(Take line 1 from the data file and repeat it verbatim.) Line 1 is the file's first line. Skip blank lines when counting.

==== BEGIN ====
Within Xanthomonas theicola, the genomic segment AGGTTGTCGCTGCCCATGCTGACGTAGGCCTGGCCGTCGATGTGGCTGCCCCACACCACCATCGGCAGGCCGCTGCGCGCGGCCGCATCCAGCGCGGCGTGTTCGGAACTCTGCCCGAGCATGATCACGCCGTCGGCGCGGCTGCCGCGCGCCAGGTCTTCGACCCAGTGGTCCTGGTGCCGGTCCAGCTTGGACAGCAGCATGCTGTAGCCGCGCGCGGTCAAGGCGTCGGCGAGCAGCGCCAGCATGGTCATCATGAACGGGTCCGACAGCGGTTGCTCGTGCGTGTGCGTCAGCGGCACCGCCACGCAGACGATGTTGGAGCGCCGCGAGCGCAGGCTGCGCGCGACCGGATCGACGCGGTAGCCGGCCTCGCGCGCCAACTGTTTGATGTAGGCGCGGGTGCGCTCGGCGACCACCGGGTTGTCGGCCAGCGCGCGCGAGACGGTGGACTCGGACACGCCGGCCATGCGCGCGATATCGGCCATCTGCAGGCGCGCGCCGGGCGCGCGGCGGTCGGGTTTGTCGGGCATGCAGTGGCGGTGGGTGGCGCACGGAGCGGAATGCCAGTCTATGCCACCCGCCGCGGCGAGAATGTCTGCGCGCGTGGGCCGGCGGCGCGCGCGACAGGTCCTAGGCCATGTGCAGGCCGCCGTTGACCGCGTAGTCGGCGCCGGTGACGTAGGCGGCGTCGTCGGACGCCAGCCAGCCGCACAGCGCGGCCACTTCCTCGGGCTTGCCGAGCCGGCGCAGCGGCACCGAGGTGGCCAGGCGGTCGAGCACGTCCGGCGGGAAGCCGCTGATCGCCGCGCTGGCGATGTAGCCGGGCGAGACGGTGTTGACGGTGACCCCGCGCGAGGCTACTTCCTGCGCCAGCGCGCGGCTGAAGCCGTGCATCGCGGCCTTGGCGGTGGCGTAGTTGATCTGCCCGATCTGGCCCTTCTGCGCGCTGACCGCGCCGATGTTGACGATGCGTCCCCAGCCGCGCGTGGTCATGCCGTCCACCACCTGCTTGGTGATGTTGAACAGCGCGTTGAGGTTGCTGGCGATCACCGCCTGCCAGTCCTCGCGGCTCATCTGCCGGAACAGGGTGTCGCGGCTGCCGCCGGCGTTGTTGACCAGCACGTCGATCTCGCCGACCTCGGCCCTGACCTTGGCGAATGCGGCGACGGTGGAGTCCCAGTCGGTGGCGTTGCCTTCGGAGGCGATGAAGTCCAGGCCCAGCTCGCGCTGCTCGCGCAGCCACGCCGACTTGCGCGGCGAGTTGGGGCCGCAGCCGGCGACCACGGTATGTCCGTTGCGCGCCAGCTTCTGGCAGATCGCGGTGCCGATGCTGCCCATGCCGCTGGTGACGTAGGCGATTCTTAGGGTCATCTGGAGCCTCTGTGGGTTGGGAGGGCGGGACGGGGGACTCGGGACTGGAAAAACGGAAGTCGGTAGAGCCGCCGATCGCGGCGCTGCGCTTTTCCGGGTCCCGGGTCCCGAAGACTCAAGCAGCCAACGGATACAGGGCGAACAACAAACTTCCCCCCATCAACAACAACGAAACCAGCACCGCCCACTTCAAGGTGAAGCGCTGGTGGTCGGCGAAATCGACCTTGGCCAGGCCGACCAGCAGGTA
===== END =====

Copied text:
Within Xanthomonas theicola, the genomic segment AGGTTGTCGCTGCCCATGCTGACGTAGGCCTGGCCGTCGATGTGGCTGCCCCACACCACCATCGGCAGGCCGCTGCGCGCGGCCGCATCCAGCGCGGCGTGTTCGGAACTCTGCCCGAGCATGATCACGCCGTCGGCGCGGCTGCCGCGCGCCAGGTCTTCGACCCAGTGGTCCTGGTGCCGGTCCAGCTTGGACAGCAGCATGCTGTAGCCGCGCGCGGTCAAGGCGTCGGCGAGCAGCGCCAGCATGGTCATCATGAACGGGTCCGACAGCGGTTGCTCGTGCGTGTGCGTCAGCGGCACCGCCACGCAGACGATGTTGGAGCGCCGCGAGCGCAGGCTGCGCGCGACCGGATCGACGCGGTAGCCGGCCTCGCGCGCCAACTGTTTGATGTAGGCGCGGGTGCGCTCGGCGACCACCGGGTTGTCGGCCAGCGCGCGCGAGACGGTGGACTCGGACACGCCGGCCATGCGCGCGATATCGGCCATCTGCAGGCGCGCGCCGGGCGCGCGGCGGTCGGGTTTGTCGGGCATGCAGTGGCGGTGGGTGGCGCACGGAGCGGAATGCCAGTCTATGCCACCCGCCGCGGCGAGAATGTCTGCGCGCGTGGGCCGGCGGCGCGCGCGACAGGTCCTAGGCCATGTGCAGGCCGCCGTTGACCGCGTAGTCGGCGCCGGTGACGTAGGCGGCGTCGTCGGACGCCAGCCAGCCGCACAGCGCGGCCACTTCCTCGGGCTTGCCGAGCCGGCGCAGCGGCACCGAGGTGGCCAGGCGGTCGAGCACGTCCGGCGGGAAGCCGCTGATCGCCGCGCTGGCGATGTAGCCGGGCGAGACGGTGTTGACGGTGACCCCGCGCGAGGCTACTTCCTGCGCCAGCGCGCGGCTGAAGCCGTGCATCGCGGCCTTGGCGGTGGCGTAGTTGATCTGCCCGATCTGGCCCTTCTGCGCGCTGACCGCGCCGATGTTGACGATGCGTCCCCAGCCGCGCGTGGTCATGCCGTCCACCACCTGCTTGGTGATGTTGAACAGCGCGTTGAGGTTGCTGGCGATCACCGCCTGCCAGTCCTCGCGGCTCATCTGCCGGAACAGGGTGTCGCGGCTGCCGCCGGCGTTGTTGACCAGCACGTCGATCTCGCCGACCTCGGCCCTGACCTTGGCGAATGCGGCGACGGTGGAGTCCCAGTCGGTGGCGTTGCCTTCGGAGGCGATGAAGTCCAGGCCCAGCTCGCGCTGCTCGCGCAGCCACGCCGACTTGCGCGGCGAGTTGGGGCCGCAGCCGGCGACCACGGTATGTCCGTTGCGCGCCAGCTTCTGGCAGATCGCGGTGCCGATGCTGCCCATGCCGCTGGTGACGTAGGCGATTCTTAGGGTCATCTGGAGCCTCTGTGGGTTGGGAGGGCGGGACGGGGGACTCGGGACTGGAAAAACGGAAGTCGGTAGAGCCGCCGATCGCGGCGCTGCGCTTTTCCGGGTCCCGGGTCCCGAAGACTCAAGCAGCCAACGGATACAGGGCGAACAACAAACTTCCCCCCATCAACAACAACGAAACCAGCACCGCCCACTTCAAGGTGAAGCGCTGGTGGTCGGCGAAATCGACCTTGGCCAGGCCGACCAGCAGGTA